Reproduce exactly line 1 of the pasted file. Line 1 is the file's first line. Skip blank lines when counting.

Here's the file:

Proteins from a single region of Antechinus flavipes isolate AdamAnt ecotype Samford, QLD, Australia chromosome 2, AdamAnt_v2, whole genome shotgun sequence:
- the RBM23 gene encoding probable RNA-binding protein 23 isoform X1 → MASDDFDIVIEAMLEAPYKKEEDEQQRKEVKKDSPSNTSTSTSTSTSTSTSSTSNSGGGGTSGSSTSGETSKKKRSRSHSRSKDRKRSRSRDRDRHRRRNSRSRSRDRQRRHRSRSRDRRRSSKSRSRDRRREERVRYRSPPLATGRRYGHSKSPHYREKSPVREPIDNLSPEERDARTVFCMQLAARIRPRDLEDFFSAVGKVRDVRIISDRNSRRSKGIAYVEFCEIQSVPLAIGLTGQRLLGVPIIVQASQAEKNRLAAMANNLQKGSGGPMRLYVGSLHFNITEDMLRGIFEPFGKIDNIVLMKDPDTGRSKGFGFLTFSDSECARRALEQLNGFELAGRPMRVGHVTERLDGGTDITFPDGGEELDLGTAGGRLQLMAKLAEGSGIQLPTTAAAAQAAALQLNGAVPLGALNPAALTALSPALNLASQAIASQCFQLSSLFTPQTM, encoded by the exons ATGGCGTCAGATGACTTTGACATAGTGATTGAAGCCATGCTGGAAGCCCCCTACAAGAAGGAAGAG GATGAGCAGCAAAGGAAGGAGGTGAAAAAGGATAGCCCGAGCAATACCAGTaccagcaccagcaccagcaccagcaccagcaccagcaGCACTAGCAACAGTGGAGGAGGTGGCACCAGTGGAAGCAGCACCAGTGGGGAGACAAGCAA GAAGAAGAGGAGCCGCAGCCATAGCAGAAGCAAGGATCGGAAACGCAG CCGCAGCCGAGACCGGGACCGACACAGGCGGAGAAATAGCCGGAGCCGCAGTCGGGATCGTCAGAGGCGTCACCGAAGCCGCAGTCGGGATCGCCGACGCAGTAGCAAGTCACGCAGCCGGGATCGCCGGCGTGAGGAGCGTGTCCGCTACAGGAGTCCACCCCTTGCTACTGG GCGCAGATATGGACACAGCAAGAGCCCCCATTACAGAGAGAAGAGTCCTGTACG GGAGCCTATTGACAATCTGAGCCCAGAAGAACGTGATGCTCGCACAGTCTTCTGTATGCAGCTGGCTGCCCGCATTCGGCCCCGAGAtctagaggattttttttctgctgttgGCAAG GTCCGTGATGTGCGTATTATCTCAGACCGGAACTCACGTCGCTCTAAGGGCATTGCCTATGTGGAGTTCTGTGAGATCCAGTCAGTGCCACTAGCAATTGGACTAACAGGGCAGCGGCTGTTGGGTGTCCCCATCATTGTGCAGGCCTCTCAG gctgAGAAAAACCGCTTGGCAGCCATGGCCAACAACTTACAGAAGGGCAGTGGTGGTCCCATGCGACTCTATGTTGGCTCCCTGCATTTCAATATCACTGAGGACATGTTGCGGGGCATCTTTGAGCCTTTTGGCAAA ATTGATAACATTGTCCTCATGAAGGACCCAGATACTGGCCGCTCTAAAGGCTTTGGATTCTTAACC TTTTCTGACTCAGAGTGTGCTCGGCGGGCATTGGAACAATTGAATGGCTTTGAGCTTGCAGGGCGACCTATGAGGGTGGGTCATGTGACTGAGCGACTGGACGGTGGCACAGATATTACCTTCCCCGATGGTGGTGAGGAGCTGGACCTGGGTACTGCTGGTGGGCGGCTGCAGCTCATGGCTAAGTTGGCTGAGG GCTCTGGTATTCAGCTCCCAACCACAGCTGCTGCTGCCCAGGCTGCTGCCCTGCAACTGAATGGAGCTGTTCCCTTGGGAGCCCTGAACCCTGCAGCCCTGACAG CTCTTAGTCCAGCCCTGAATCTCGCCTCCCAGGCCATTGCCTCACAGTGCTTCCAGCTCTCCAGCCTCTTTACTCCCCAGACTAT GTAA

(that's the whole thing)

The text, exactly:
Proteins from a single region of Antechinus flavipes isolate AdamAnt ecotype Samford, QLD, Australia chromosome 2, AdamAnt_v2, whole genome shotgun sequence: